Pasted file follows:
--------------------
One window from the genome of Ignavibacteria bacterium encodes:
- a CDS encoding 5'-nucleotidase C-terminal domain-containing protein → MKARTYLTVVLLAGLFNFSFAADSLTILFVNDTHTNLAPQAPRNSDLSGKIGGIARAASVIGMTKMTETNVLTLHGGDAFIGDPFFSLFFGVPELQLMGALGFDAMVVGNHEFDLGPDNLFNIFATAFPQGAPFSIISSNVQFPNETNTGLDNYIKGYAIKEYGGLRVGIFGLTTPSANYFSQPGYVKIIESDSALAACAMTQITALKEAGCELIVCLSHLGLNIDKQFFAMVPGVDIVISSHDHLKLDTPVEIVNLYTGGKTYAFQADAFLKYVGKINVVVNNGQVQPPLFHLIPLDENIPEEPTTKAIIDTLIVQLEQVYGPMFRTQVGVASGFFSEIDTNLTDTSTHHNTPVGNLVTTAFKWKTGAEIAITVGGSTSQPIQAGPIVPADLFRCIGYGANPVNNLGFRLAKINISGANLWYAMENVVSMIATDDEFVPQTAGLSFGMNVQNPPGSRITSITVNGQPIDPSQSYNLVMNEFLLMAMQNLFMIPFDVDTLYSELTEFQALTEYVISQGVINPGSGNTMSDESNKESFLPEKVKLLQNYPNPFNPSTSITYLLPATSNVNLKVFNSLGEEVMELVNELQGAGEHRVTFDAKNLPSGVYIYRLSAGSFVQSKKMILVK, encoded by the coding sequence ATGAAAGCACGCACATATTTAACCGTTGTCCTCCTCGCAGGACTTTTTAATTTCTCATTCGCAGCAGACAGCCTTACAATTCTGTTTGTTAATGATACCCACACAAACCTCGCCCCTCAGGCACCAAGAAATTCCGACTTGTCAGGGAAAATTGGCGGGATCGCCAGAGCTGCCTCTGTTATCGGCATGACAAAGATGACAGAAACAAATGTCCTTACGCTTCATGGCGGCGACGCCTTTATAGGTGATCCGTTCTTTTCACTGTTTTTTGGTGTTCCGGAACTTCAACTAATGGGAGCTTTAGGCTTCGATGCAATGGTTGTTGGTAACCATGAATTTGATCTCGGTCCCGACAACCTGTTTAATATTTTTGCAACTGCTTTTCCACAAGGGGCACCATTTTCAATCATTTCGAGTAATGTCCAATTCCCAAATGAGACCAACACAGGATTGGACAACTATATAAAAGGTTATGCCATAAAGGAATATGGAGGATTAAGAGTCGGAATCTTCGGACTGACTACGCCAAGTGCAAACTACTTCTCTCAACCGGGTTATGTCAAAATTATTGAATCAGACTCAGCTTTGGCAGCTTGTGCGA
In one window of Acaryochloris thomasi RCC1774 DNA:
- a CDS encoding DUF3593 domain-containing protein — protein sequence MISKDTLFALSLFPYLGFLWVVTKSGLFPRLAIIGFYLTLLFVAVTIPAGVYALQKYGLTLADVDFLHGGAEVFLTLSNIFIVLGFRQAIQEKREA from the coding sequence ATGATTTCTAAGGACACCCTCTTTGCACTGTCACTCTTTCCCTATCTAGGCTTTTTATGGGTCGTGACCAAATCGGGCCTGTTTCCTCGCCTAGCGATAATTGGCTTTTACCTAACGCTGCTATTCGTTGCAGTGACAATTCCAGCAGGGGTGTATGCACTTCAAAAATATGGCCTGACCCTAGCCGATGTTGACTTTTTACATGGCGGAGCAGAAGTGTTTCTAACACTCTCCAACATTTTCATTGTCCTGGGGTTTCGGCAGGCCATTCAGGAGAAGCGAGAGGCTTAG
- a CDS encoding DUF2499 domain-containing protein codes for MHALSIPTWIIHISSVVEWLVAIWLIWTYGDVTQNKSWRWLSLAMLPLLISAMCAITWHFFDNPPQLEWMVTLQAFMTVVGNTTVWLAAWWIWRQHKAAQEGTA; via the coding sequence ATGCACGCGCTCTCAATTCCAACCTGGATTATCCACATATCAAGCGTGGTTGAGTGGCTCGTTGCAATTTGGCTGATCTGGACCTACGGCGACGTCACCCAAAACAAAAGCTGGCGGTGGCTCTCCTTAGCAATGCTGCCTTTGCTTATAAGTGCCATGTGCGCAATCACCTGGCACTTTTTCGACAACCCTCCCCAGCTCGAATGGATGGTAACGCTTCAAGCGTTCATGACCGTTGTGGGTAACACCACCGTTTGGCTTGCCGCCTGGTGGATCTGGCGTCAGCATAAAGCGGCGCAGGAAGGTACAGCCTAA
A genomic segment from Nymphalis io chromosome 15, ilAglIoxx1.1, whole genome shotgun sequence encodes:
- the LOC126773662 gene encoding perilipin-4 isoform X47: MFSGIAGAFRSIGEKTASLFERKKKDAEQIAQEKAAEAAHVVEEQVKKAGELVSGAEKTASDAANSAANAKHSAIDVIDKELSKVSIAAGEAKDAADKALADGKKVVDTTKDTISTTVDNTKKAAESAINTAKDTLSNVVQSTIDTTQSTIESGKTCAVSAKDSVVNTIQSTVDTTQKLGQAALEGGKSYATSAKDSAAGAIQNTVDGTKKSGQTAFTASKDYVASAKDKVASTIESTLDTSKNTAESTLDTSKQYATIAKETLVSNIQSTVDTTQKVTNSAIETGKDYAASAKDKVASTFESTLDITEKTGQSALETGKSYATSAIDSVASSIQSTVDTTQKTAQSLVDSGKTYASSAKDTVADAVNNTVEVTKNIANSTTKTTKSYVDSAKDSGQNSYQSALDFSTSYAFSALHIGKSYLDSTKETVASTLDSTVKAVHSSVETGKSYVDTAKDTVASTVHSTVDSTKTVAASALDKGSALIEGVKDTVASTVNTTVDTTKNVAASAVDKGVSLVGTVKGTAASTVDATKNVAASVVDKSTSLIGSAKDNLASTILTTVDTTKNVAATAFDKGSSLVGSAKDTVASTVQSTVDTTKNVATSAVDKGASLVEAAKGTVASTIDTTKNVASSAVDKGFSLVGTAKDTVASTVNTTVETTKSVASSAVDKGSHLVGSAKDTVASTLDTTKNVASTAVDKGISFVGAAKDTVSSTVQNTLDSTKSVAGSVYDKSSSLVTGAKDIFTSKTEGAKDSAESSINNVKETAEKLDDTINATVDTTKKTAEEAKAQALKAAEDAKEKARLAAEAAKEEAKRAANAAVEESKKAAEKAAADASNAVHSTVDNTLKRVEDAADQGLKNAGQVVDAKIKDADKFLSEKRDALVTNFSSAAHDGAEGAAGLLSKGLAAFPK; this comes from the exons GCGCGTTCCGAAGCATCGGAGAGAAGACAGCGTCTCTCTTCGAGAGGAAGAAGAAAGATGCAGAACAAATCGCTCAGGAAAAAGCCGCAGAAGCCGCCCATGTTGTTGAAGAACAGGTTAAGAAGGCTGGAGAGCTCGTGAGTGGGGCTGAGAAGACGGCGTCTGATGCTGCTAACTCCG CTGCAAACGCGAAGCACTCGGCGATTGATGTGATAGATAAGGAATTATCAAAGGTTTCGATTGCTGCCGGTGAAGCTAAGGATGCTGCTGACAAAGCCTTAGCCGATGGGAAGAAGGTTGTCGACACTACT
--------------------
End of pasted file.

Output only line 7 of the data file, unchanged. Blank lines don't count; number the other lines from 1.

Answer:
- the LOC126773662 gene encoding perilipin-4 isoform X47: MFSGIAGAFRSIGEKTASLFERKKKDAEQIAQEKAAEAAHVVEEQVKKAGELVSGAEKTASDAANSAANAKHSAIDVIDKELSKVSIAAGEAKDAADKALADGKKVVDTTKDTISTTVDNTKKAAESAINTAKDTLSNVVQSTIDTTQSTIESGKTCAVSAKDSVVNTIQSTVDTTQKLGQAALEGGKSYATSAKDSAAGAIQNTVDGTKKSGQTAFTASKDYVASAKDKVASTIESTLDTSKNTAESTLDTSKQYATIAKETLVSNIQSTVDTTQKVTNSAIETGKDYAASAKDKVASTFESTLDITEKTGQSALETGKSYATSAIDSVASSIQSTVDTTQKTAQSLVDSGKTYASSAKDTVADAVNNTVEVTKNIANSTTKTTKSYVDSAKDSGQNSYQSALDFSTSYAFSALHIGKSYLDSTKETVASTLDSTVKAVHSSVETGKSYVDTAKDTVASTVHSTVDSTKTVAASALDKGSALIEGVKDTVASTVNTTVDTTKNVAASAVDKGVSLVGTVKGTAASTVDATKNVAASVVDKSTSLIGSAKDNLASTILTTVDTTKNVAATAFDKGSSLVGSAKDTVASTVQSTVDTTKNVATSAVDKGASLVEAAKGTVASTIDTTKNVASSAVDKGFSLVGTAKDTVASTVNTTVETTKSVASSAVDKGSHLVGSAKDTVASTLDTTKNVASTAVDKGISFVGAAKDTVSSTVQNTLDSTKSVAGSVYDKSSSLVTGAKDIFTSKTEGAKDSAESSINNVKETAEKLDDTINATVDTTKKTAEEAKAQALKAAEDAKEKARLAAEAAKEEAKRAANAAVEESKKAAEKAAADASNAVHSTVDNTLKRVEDAADQGLKNAGQVVDAKIKDADKFLSEKRDALVTNFSSAAHDGAEGAAGLLSKGLAAFPK; this comes from the exons GCGCGTTCCGAAGCATCGGAGAGAAGACAGCGTCTCTCTTCGAGAGGAAGAAGAAAGATGCAGAACAAATCGCTCAGGAAAAAGCCGCAGAAGCCGCCCATGTTGTTGAAGAACAGGTTAAGAAGGCTGGAGAGCTCGTGAGTGGGGCTGAGAAGACGGCGTCTGATGCTGCTAACTCCG CTGCAAACGCGAAGCACTCGGCGATTGATGTGATAGATAAGGAATTATCAAAGGTTTCGATTGCTGCCGGTGAAGCTAAGGATGCTGCTGACAAAGCCTTAGCCGATGGGAAGAAGGTTGTCGACACTACT